Transit through Guiyang airport, China: My nightmare 35-hour odyssey

No one in Guiyang speaks English. At least, no one in Guiyang airport speaks English. Trust me, I've done the research on this. I've spoken to pretty much everyone in the place.

It's 4pm, and I'm late. I'm late for a flight that should have taken off about an hour ago. I will very soon be late for another flight, for my connection from Shenzhen to Sydney. For now though I'm stuck in Guiyang, China, and I can't get out.

Where even is Guiyang? I'm not entirely sure, despite being here. I hadn't realised I was even stopping in Guiyang until a few hours ago. I can't connect to the airport Wi-Fi to check Google Maps. All I know is that I am supposed to be in the air right now, on my way east, and I am not.

It's one of those days. It's one of those disastrous travel days when you just can't catch a break, when everything seems like it's against you, when the universe is conspiring to keep you away from your destination. It's hit after hit. Frustration after frustration.

Even if everything had gone to plan, this was going to be a nightmare journey. I'm making my way from Almaty in Kazakhstan back to Sydney, via most of China: Urumqi for a 10-hour layover, Guiyang for two hours, Shenzhen for three hours, and then the final leg home. More than 24 hours of travel. Strap yourself in.

He makes a call. He makes another call. He taps on his mobile phone. He does that some more.

Mostly, it had been going OK. The Almaty to Urumqi leg was fine. Urumqi was super weird. I was held back at customs by the police for no obvious reason, given a proper shakedown, searched and then made to sit in a corner while my bags were scanned again, and again, and again.

Eventually I was allowed to leave and transferred to an airport hotel, which was crawling with more police. Police checking bags to get into the hotel; police at the lifts checking room keys; another police checkpoint down a hallway near my room. This sort of thing does not make you feel safe.

I got through, however, and got some sleep, and then headed back to the airport and boarded my flight to Shenzhen – via Guiyang. We landed in Guiyang. We got off the plane and stretched our legs. We got back on the plane. And then: disaster.

See also: 20 things that will shock first-time visitors to China

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An announcement was made in Mandarin. Everyone on board groaned and picked up their belongings, heading back to the front of the plane. I followed along, not sure what was happening. It was 3pm. I needed to be in Shenzhen by 6pm. At that moment, everything was still fine.

I got out into the concourse and spied an inquiries desk. "Excuse me," I said to the woman working the desk, "is my flight delayed?"

She smiled, and then pulled out a phone and began tapping the keyboard. Then she held it up to me. It read, "How can I help you?"

Uh oh. I typed in my query, hit "translate". She typed a reply and flashed me the screen: "Your flight is delayed until four hours."

Four hours? I held up four fingers. She nodded. "If this flight is delayed four hours," I typed, "then I will miss my next flight to Sydney."

She typed again: "It is OK, your flight to Shenzhen takes one hour and 20 minutes."

I typed: "But that still means I will miss my flight to Sydney."

And so began one of the most frustrating experiences of my travelling life. I was advised by the woman at the counter to go out past security and speak to people at the check-in desk. So I'm now pushing my way through the scanners and the lines to get to a desk that I think is the right one and I ask a guy – who also doesn't speak English – if he can get me on another flight.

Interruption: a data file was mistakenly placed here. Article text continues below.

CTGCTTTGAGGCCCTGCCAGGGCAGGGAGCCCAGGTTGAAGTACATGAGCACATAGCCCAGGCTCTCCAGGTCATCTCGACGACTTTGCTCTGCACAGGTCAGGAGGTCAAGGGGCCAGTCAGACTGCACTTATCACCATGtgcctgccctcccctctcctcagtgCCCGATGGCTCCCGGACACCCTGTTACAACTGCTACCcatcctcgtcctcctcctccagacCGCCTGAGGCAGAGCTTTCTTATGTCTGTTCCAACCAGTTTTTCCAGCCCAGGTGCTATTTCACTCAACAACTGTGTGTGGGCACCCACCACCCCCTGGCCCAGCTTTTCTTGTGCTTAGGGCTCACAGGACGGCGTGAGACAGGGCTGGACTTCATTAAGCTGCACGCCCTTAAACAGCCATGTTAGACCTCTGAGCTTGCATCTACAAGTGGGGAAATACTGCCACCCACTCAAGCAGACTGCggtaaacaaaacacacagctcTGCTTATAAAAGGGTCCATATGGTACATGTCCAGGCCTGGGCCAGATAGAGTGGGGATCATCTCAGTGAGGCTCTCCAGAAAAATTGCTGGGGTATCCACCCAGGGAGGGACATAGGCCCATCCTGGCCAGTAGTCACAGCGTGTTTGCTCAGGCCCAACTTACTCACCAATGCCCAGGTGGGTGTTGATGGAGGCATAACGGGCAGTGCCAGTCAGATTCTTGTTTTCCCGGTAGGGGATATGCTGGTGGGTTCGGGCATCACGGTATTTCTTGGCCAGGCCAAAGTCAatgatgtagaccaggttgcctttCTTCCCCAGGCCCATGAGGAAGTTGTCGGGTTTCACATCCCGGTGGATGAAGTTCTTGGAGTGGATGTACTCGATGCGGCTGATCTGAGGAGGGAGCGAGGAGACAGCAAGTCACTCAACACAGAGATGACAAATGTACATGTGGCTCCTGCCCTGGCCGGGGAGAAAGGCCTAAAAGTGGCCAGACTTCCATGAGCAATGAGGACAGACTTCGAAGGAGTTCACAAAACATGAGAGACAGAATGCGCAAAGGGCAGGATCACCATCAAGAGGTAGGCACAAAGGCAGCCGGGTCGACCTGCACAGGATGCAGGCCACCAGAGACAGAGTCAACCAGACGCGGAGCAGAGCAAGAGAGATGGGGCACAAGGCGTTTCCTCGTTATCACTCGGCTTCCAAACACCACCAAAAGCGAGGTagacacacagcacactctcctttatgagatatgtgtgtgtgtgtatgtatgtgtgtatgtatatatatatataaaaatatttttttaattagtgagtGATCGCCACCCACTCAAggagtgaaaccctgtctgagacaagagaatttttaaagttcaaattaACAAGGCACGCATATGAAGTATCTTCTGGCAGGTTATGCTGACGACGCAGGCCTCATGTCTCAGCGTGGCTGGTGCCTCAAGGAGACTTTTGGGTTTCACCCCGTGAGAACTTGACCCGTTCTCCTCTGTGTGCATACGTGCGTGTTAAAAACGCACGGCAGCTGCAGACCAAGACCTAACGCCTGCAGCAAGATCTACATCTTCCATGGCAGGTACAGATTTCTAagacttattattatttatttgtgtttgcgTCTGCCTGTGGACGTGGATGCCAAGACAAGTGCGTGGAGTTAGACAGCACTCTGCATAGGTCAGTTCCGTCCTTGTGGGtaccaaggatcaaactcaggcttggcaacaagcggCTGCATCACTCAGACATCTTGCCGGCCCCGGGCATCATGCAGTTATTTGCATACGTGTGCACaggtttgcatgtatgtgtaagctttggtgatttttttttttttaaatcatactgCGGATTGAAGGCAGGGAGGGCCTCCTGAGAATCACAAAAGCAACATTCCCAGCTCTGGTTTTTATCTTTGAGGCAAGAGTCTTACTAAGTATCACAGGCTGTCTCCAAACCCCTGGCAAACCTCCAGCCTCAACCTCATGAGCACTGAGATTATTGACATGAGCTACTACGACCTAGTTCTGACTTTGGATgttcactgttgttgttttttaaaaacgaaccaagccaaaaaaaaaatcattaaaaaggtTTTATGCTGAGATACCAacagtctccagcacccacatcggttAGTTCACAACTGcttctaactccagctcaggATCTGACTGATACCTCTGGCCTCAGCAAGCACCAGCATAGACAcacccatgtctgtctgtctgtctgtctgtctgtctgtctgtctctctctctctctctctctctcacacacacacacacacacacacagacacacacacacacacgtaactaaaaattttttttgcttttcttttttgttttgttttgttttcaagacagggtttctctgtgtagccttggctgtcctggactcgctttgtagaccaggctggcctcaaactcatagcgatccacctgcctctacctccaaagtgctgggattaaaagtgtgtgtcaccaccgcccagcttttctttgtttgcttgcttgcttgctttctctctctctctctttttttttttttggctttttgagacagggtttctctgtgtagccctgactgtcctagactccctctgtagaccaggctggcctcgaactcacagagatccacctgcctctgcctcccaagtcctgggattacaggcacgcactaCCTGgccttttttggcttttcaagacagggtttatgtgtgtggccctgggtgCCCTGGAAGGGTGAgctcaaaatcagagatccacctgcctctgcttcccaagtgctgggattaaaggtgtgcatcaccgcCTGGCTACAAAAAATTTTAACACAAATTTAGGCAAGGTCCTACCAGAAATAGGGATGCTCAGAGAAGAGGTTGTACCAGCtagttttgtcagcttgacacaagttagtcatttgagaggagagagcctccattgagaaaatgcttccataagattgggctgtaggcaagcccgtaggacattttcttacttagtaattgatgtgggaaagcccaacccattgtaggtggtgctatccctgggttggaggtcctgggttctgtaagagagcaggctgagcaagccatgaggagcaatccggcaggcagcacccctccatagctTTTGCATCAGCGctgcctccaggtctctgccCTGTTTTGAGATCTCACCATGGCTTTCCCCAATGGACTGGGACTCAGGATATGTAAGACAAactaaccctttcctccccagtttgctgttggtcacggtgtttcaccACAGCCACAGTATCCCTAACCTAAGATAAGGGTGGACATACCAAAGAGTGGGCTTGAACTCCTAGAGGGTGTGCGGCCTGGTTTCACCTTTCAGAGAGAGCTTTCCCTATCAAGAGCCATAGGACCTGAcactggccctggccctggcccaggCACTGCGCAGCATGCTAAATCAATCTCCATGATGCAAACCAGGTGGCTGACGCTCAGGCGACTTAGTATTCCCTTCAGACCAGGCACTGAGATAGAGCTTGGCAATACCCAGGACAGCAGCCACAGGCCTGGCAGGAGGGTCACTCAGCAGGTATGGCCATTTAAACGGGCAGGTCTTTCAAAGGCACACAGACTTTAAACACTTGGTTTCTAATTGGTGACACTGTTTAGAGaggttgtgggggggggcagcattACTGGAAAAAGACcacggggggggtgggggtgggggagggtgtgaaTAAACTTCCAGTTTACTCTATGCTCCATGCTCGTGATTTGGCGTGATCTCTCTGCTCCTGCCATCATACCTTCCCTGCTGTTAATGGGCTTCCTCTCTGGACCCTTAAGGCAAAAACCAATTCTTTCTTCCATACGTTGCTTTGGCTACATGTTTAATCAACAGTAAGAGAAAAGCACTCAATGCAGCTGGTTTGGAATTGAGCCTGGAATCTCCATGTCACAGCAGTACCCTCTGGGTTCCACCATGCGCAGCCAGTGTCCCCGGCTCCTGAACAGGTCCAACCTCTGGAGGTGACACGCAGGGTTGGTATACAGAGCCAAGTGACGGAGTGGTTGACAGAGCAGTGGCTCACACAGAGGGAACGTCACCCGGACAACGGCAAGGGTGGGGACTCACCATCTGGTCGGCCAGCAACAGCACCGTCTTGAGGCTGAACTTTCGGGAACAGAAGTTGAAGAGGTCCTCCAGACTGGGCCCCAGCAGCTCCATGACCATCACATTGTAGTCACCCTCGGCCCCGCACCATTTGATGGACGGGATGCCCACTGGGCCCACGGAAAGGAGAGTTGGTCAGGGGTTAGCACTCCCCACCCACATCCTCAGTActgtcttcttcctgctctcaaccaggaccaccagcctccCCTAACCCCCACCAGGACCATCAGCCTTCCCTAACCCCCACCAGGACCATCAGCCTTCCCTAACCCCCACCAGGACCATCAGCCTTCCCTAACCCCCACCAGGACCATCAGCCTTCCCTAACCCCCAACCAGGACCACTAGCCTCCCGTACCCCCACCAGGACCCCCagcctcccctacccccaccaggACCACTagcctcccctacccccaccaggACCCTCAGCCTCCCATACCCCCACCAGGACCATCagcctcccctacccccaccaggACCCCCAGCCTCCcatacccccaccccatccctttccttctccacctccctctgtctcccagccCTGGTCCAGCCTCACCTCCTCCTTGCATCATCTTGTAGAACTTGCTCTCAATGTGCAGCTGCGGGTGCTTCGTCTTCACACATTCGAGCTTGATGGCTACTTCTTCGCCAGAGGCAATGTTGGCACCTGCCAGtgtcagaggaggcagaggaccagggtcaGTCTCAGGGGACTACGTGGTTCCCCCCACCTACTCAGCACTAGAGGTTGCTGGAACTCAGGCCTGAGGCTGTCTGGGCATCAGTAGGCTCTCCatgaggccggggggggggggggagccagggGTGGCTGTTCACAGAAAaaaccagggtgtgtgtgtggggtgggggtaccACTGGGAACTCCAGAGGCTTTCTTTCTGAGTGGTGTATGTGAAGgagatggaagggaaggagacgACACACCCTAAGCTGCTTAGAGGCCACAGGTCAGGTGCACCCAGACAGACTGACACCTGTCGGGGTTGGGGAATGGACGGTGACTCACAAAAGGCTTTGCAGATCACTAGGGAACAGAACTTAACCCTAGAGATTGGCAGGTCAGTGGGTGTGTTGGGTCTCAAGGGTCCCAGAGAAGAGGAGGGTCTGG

He makes a call. He makes another call. He taps on his mobile phone. He does that some more. Actually he's been tapping on that phone for quite a while now, and eventually someone else in a bright pink sash approaches me, holding up another phone, which reads: "How can I help you?"

Argh! She calls someone on the phone who speaks English. I'm sent to a ticketing counter. I'm told – via phone translator once again – that there are no other flights to Shenzhen. I should run though, I'm told, because my original flight is about to take off. It's 4.30pm.

I have to battle back through security, trying to explain my torn stub of a boarding pass, and what I'd been doing on the wrong side of security. I'm eventually taken seriously, and hurried through to my gate, before being told: "Boarding time 6pm."

Argh! Sometimes, it all just goes wrong. Sometimes all you can do is flop down on a seat and eat the snacks you brought with you and resign yourself to disaster. Sometimes you just have to give up.

It turns out, however, that all is not lost. With two hours to stare at the departures board, it eventually clicks that there are a few other flights to Shenzhen today, and none of them have taken off. Maybe the problem is in Shenzhen? Maybe this whole battle to get on another flight has been a complete waste of time?

It is, and it has been. There are huge storms in Shenzhen – I know this because my partner in Sydney is sending text messages to keep me updated. My flight into the city is four hours late, but my flight out is delayed by five hours. So my original three-hour transit time between the two flights in Shenzen is now four hours, giving me plenty of time to spare.

I get back to Sydney after 35 hours of travel. I've never been happier to hear Australian accents.

Have you had a disastrous day of air travel, where everything just goes wrong? Post your comments below.

Email: b.groundwater@fairfaxmedia.com.au

Instagram: Instagram.com/bengroundwater 

See also: My flight from hell: 11 hours with no inflight entertainment

See also: Airline review: China Southern A330 economy class

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